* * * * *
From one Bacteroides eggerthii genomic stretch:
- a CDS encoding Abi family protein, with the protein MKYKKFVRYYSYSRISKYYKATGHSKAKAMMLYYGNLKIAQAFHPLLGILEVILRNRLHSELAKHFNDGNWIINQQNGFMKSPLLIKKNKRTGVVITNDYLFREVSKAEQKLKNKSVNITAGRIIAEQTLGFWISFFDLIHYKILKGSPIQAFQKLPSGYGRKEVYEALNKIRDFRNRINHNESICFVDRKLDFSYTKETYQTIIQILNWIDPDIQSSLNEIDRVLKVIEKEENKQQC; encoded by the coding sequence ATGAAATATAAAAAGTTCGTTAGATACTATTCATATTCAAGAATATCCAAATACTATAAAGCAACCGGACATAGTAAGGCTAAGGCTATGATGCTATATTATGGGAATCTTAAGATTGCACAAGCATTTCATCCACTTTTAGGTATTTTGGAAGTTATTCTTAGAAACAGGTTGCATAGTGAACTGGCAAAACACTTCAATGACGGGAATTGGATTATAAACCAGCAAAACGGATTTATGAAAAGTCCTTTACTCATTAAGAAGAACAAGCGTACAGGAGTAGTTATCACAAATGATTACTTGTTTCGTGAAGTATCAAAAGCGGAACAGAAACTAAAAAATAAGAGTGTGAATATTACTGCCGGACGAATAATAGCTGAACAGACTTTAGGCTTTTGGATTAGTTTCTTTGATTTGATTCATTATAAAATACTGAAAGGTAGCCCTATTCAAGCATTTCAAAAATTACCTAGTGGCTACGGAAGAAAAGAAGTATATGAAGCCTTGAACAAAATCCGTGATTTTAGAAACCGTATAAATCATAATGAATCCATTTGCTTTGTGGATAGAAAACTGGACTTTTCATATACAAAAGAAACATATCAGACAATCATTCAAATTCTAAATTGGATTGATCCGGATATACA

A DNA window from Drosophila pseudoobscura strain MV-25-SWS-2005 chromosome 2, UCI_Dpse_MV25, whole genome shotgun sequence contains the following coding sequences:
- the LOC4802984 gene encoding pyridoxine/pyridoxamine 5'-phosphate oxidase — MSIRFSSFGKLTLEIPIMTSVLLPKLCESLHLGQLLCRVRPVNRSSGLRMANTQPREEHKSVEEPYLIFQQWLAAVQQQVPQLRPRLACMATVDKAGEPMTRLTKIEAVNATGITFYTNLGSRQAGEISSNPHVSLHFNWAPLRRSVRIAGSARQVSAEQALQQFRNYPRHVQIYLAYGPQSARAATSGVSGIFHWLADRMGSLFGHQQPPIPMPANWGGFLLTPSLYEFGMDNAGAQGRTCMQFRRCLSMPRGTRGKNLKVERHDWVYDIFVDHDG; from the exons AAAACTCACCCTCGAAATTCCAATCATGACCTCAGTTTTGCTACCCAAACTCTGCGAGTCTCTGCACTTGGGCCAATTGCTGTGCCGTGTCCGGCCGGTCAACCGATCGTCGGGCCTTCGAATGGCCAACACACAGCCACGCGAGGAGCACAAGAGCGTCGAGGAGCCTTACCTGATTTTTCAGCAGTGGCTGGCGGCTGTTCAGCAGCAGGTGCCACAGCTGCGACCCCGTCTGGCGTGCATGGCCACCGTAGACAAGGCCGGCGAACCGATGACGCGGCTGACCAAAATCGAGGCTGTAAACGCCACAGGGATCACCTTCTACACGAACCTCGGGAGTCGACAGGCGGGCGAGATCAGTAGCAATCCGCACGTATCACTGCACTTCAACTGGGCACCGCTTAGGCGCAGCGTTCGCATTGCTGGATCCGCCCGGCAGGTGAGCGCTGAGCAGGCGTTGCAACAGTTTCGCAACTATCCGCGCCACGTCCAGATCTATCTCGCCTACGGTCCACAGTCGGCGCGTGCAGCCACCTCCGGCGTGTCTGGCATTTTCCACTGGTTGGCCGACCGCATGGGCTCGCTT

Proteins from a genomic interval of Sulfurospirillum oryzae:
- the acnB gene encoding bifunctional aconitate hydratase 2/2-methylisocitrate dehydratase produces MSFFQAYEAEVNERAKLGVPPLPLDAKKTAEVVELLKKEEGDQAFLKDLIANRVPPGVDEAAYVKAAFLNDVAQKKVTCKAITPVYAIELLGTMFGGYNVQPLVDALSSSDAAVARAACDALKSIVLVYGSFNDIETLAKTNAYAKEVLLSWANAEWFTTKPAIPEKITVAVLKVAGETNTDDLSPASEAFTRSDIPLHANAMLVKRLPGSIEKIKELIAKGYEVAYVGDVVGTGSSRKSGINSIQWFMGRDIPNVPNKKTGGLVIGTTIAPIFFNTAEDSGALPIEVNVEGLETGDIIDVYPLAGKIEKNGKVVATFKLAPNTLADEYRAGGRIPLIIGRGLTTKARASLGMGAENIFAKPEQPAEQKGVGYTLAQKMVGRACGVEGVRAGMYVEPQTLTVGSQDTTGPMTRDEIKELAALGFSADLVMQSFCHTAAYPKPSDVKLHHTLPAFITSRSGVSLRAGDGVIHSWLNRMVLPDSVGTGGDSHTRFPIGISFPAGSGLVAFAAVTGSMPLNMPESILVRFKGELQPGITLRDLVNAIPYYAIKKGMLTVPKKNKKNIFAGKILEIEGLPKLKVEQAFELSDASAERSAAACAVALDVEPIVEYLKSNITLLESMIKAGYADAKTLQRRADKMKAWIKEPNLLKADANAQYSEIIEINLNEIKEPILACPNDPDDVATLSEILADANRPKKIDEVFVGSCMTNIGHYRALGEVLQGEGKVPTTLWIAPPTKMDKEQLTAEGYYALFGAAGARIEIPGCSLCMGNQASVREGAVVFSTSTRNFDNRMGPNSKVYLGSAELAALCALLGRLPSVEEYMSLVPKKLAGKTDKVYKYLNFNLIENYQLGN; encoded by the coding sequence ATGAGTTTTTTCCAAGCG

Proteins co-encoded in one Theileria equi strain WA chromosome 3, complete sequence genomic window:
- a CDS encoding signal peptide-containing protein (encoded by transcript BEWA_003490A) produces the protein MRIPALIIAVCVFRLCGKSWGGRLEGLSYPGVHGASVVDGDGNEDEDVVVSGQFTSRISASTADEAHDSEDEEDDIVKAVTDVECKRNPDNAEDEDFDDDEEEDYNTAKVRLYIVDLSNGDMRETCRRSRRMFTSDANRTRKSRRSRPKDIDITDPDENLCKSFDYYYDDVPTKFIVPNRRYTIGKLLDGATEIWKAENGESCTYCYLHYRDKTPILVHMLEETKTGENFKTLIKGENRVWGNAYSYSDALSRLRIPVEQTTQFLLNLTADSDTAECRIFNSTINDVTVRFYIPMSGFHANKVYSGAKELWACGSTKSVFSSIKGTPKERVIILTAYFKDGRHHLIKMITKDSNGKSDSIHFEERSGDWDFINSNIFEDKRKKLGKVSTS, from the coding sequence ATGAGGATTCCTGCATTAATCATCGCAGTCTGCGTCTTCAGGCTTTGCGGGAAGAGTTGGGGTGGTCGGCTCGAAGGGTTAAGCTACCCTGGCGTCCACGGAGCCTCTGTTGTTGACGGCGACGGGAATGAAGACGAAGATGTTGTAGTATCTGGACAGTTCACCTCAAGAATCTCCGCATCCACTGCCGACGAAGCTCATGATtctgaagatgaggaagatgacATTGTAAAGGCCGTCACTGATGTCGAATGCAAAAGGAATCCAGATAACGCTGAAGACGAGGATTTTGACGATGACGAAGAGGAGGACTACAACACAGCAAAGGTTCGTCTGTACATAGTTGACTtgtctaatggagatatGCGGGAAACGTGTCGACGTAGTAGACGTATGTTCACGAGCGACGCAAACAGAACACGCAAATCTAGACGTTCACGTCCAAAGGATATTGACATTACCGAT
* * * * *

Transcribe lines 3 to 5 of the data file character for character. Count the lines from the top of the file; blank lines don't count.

A DNA window from Drosophila pseudoobscura strain MV-25-SWS-2005 chromosome 2, UCI_Dpse_MV25, whole genome shotgun sequence contains the following coding sequences:
- the LOC4802984 gene encoding pyridoxine/pyridoxamine 5'-phosphate oxidase — MSIRFSSFGKLTLEIPIMTSVLLPKLCESLHLGQLLCRVRPVNRSSGLRMANTQPREEHKSVEEPYLIFQQWLAAVQQQVPQLRPRLACMATVDKAGEPMTRLTKIEAVNATGITFYTNLGSRQAGEISSNPHVSLHFNWAPLRRSVRIAGSARQVSAEQALQQFRNYPRHVQIYLAYGPQSARAATSGVSGIFHWLADRMGSLFGHQQPPIPMPANWGGFLLTPSLYEFGMDNAGAQGRTCMQFRRCLSMPRGTRGKNLKVERHDWVYDIFVDHDG; from the exons AAAACTCACCCTCGAAATTCCAATCATGACCTCAGTTTTGCTACCCAAACTCTGCGAGTCTCTGCACTTGGGCCAATTGCTGTGCCGTGTCCGGCCGGTCAACCGATCGTCGGGCCTTCGAATGGCCAACACACAGCCACGCGAGGAGCACAAGAGCGTCGAGGAGCCTTACCTGATTTTTCAGCAGTGGCTGGCGGCTGTTCAGCAGCAGGTGCCACAGCTGCGACCCCGTCTGGCGTGCATGGCCACCGTAGACAAGGCCGGCGAACCGATGACGCGGCTGACCAAAATCGAGGCTGTAAACGCCACAGGGATCACCTTCTACACGAACCTCGGGAGTCGACAGGCGGGCGAGATCAGTAGCAATCCGCACGTATCACTGCACTTCAACTGGGCACCGCTTAGGCGCAGCGTTCGCATTGCTGGATCCGCCCGGCAGGTGAGCGCTGAGCAGGCGTTGCAACAGTTTCGCAACTATCCGCGCCACGTCCAGATCTATCTCGCCTACGGTCCACAGTCGGCGCGTGCAGCCACCTCCGGCGTGTCTGGCATTTTCCACTGGTTGGCCGACCGCATGGGCTCGCTT

Proteins from a genomic interval of Sulfurospirillum oryzae: